WASHINGTON — The draft House tax plan is going nowhere in the Senate as written.

The legislation to enact $1.41 trillion worth of tax cuts would run afoul of a Senate budget rule without substantive changes that would either raise more government revenue or scale back some of the benefits directed toward businesses and individuals, according to experts on Senate procedures.

“This bill would not become law as is,” said Marc Goldwein, policy director at the Committee for a Responsible Federal Budget.

The conflict with Senate rules is just one example of the hurdles Republicans will need to overcome to get the tax overhaul through Congress to make good on a central promise of President Trump’s campaign and carry a major accomplishment into the congressional elections next year. They also are still wrangling with dissenters within their ranks over multiple provisions including ending deductions for state and local taxes and levies on payments U.S. companies make to offshore affiliates.

In order to fast-track the tax legislation through the Senate without having to rely on support from Democrats, Republicans are using a budget process known as reconciliation. That means rather than needing 60 votes to keep the bill moving, Republicans – holding only 52 seats – can proceed with a simple majority of 51 votes to pass the legislation.

To qualify for the Senate’s reconciliation process, the bill must meet the terms of an adopted budget resolution and adhere to rules developed by and named for the late Robert Byrd, the West Virginia Democrat who served as majority leader from 1987 to 1989.

The House plan passes the first test. The fiscal 2018 budget resolution does not allow a tax bill to add more than a total of $1.5 trillion to deficits over 10 years, and the Joint Committee on Taxation’s initial assessment of the measure puts the bill’s cumulative shortfall at $1.41 trillion over a decade.

The red flag is raised after 2027. The nonpartisan joint committee’s analysis shows the plan adding $156 billion to the budget shortfall in that year, a sure sign that it will add to the deficit in 2028. That would trigger the Byrd rule, giving Democrats an opening to raise an objection to the bill on the Senate floor that would require 60 votes to overcome.

“The bill has a massive Byrd rule problem,” said Bill Hoagland, a former Republican Senate Budget Committee staff director.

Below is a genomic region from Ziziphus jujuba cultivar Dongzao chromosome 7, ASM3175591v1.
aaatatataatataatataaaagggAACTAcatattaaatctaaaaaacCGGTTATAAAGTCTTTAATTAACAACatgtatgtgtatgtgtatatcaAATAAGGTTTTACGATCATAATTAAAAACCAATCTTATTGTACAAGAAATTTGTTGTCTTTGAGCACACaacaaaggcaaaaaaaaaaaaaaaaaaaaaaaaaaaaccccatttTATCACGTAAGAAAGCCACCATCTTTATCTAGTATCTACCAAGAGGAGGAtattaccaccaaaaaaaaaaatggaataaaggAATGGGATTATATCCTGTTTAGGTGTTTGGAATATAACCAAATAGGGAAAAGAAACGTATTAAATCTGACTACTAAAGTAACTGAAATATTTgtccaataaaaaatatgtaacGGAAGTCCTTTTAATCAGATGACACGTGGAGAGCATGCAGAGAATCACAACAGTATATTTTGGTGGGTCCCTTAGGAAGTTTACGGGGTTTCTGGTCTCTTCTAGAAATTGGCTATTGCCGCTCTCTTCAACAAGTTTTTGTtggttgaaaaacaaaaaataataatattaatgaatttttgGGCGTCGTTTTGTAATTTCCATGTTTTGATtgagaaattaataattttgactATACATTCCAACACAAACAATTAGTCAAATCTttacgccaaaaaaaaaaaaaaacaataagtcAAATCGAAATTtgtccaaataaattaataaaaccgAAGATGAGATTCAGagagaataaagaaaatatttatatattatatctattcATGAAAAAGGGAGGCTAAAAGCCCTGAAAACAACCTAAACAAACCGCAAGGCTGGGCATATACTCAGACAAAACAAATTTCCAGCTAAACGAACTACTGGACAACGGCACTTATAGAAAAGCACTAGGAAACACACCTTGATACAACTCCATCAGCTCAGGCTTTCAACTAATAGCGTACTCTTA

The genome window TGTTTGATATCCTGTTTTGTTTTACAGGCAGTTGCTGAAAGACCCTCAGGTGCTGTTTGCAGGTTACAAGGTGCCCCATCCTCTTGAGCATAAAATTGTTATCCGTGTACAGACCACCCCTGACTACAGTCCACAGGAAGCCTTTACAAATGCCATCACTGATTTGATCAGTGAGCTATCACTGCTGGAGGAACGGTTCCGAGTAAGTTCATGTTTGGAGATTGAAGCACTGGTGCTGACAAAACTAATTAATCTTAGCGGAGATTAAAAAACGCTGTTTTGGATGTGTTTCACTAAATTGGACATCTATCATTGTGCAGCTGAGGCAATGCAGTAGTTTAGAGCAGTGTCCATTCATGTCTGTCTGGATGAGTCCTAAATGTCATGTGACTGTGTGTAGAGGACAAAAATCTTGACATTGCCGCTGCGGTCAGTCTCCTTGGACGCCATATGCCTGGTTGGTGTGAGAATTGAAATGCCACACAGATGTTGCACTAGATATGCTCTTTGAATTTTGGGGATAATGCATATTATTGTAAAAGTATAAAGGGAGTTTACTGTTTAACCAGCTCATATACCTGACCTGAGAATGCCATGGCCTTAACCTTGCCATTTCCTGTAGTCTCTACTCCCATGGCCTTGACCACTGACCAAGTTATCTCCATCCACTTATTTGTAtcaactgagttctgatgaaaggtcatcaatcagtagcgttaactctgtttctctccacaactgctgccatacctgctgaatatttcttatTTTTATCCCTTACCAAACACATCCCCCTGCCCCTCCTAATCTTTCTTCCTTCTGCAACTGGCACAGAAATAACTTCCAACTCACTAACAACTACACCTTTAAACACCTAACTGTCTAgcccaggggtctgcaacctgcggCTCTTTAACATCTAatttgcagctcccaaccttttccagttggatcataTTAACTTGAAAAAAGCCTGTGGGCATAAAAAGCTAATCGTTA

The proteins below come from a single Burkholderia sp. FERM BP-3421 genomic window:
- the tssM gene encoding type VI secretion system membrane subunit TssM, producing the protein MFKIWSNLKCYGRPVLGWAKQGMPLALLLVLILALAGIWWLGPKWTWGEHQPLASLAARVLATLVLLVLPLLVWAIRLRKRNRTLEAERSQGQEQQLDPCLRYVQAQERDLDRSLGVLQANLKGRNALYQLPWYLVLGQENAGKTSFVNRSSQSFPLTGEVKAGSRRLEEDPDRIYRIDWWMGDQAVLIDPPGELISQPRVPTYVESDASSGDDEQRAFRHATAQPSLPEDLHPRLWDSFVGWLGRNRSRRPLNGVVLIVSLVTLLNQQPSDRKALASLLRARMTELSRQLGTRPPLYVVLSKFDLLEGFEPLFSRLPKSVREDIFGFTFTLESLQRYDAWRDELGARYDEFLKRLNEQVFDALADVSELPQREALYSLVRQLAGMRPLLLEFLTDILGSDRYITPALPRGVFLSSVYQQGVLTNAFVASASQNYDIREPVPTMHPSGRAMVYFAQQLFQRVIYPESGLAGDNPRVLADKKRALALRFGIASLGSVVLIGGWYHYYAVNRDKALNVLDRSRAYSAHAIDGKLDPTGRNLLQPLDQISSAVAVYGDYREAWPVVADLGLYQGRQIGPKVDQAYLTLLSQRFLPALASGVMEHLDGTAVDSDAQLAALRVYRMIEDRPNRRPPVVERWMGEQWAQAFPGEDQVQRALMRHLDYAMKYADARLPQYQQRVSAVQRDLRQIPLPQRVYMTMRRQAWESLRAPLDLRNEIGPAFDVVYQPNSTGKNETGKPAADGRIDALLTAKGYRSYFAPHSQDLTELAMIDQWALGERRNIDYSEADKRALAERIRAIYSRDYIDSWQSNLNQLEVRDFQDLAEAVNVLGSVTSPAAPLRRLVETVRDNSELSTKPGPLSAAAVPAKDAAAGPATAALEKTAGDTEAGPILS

Goldwein said looking at the official score, the corporate tax rate of 20 percent would likely have to snap back to 35 percent in the 11th year to make the bill comply with the Byrd rule. Alternatively, some of the revenue increases in the bill could be boosted, he said.

Senate Finance Committee Chairman Orrin Hatch plans to release his version of the tax plan by the end of this week.

Republican lawmaker Devin Nunes, a member of the tax-writing House Ways and Means Committee, acknowledged that the Senate may have to phase out cuts to keep the bill within the requirements.

“The Senate, under their rules, a lot of their stuff has to phase out,” he said.

A House Republican aide acknowledged the problem, saying the committee is aware of the constraints and will be working to ensure the bill complies with the rules by the time it is sent to the Senate.

House Ways and Means Chairman Kevin Brady on Friday made some technical changes to the legislation released the day before, and he said the panel will begin the real work of “making more substantive improvements to the bill” when it meets on Monday. He promised that work will be finished Thursday after “four days of open, full-throated debate.”

But each change has the potential to bring budgetary or political challenges.

During the drafting of the House bill, Brady considered phasing out the new 20 percent corporate tax in part because of worries about Senate rules. Under pressure from conservatives in the Republican conference, Brady backed off for now.

Adding that back in to meet Senate rules would renew conservative objections in the House and Senate and draw Trump’s ire. Further scaling back the mortgage tax deduction could further alienate moderate Republicans.

Already to limit the bill’s revenue losses, the House bill phases out its new $300 family tax credit after five years and Republicans added a $500,000 debt cap on the home mortgage interest deduction late in the drafting.